'The Sea Witch' by Danny Beusch

My mother refused to sing lullabies or nursery rhymes. ‘Our lives are not that simple’, she said. Her preference was arias, laced with revenge.
Waves will carry
The boats of men
Who love me
Waves will crash
Over the tyrants
Who use me.
Wave goodbye.
I am the sea.
Mother taught me that love can last a lifetime or a night-time. But it was a mortal who showed me that love can turn like the tide, leaving you stranded and helpless and alone.
He has humiliated me. Never again.
Beneath the full moon I watch him race to the shore, hand-in-hand with another, giggling with anticipation. As they enter the icy water I feel their bodies caress, merge, become one. I could do it now – knock them from their feet, crush them – but that’s too easy. I dip through the shadows to his fishing boat and drop a rope on the deck, innocuous but for three small knots; each a spell, born of a broken heart, passed down for generations.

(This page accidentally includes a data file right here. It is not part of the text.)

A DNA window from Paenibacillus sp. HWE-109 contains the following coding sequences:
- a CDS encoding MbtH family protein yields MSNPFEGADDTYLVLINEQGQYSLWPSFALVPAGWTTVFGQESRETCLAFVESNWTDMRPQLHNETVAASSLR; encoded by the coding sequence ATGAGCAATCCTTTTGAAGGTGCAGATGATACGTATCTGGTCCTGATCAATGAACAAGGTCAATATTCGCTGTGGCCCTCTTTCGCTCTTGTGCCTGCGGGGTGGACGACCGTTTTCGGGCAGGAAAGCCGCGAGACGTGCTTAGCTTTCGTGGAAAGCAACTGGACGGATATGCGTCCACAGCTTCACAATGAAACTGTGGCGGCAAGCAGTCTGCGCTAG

The next morning, after casting off, he unpicks the first knot. Sunlight bursts through the clouds, waking the sluggish shoals. He undoes the second, and light rain ripples the surface, hiding him from the creatures below. Perfect conditions for my fisherman, but that won’t satisfy him. Right on cue, there goes the third, summoning the freak gust of wind that smashes the bow, breaks the keel, and snaps his neck.
Our daughter kicks. Not long, my child.
Wave goodbye.
We are the sea.
You and me.


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